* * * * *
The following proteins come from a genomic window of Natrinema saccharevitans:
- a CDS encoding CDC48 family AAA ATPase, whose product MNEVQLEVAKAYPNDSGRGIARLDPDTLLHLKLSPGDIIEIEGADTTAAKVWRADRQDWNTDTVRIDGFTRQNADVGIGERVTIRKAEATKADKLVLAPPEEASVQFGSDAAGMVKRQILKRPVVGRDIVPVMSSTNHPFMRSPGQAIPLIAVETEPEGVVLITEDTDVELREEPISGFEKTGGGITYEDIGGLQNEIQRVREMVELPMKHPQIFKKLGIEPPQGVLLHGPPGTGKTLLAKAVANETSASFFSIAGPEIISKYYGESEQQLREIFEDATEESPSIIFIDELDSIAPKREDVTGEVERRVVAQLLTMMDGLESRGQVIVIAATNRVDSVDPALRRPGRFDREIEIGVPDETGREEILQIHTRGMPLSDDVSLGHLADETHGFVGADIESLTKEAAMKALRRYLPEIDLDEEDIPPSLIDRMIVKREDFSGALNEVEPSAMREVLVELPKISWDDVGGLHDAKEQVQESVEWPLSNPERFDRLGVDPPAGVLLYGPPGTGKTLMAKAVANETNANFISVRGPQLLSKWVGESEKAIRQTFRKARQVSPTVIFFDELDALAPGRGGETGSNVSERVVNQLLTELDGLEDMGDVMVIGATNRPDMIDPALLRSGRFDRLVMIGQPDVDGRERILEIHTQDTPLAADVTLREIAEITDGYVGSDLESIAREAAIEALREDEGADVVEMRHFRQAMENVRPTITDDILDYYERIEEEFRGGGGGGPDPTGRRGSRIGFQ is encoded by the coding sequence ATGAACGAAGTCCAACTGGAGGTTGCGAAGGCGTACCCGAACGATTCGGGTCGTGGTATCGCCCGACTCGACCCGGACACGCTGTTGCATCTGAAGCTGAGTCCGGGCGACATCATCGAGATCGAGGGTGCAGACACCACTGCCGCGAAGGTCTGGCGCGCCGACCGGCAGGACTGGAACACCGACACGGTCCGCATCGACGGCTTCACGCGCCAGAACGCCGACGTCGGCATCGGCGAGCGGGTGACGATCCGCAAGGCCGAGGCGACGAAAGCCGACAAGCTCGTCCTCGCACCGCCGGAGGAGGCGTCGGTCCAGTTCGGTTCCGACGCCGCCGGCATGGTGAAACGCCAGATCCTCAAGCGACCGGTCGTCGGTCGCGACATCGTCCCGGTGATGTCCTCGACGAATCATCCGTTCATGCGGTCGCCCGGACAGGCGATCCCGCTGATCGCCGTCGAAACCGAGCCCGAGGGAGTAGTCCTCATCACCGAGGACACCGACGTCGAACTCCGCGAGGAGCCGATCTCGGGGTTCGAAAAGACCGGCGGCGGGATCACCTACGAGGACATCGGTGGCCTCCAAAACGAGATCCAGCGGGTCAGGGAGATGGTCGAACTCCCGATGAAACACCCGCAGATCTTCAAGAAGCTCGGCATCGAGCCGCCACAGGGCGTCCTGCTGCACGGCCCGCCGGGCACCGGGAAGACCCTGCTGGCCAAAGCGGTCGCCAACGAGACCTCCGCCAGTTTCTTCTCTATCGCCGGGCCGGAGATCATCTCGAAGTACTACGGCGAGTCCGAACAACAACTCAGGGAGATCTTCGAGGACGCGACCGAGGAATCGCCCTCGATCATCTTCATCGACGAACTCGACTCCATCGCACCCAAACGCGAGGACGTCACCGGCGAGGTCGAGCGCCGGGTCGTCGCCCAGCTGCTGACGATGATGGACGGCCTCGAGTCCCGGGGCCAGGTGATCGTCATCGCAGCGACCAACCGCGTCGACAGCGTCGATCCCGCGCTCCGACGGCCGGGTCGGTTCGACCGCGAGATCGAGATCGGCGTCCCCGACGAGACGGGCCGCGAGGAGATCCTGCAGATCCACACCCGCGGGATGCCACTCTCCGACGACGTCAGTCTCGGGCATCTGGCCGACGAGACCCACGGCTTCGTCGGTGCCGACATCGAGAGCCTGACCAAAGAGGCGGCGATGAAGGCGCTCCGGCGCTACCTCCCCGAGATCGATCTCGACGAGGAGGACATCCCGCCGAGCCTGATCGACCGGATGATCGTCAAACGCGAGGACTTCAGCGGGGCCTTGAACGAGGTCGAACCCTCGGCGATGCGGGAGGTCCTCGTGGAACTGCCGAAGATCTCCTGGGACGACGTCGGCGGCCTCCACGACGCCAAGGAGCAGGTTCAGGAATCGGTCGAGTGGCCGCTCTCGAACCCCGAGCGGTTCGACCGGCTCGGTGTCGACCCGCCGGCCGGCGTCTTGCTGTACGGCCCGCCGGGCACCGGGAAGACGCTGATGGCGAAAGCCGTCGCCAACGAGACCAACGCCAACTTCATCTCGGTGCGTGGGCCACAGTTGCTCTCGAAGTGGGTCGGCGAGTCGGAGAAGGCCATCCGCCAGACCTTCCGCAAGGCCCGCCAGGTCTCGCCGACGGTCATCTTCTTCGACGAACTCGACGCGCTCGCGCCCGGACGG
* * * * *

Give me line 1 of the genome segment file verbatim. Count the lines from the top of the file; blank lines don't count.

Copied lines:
The following proteins come from a genomic window of Natrinema saccharevitans: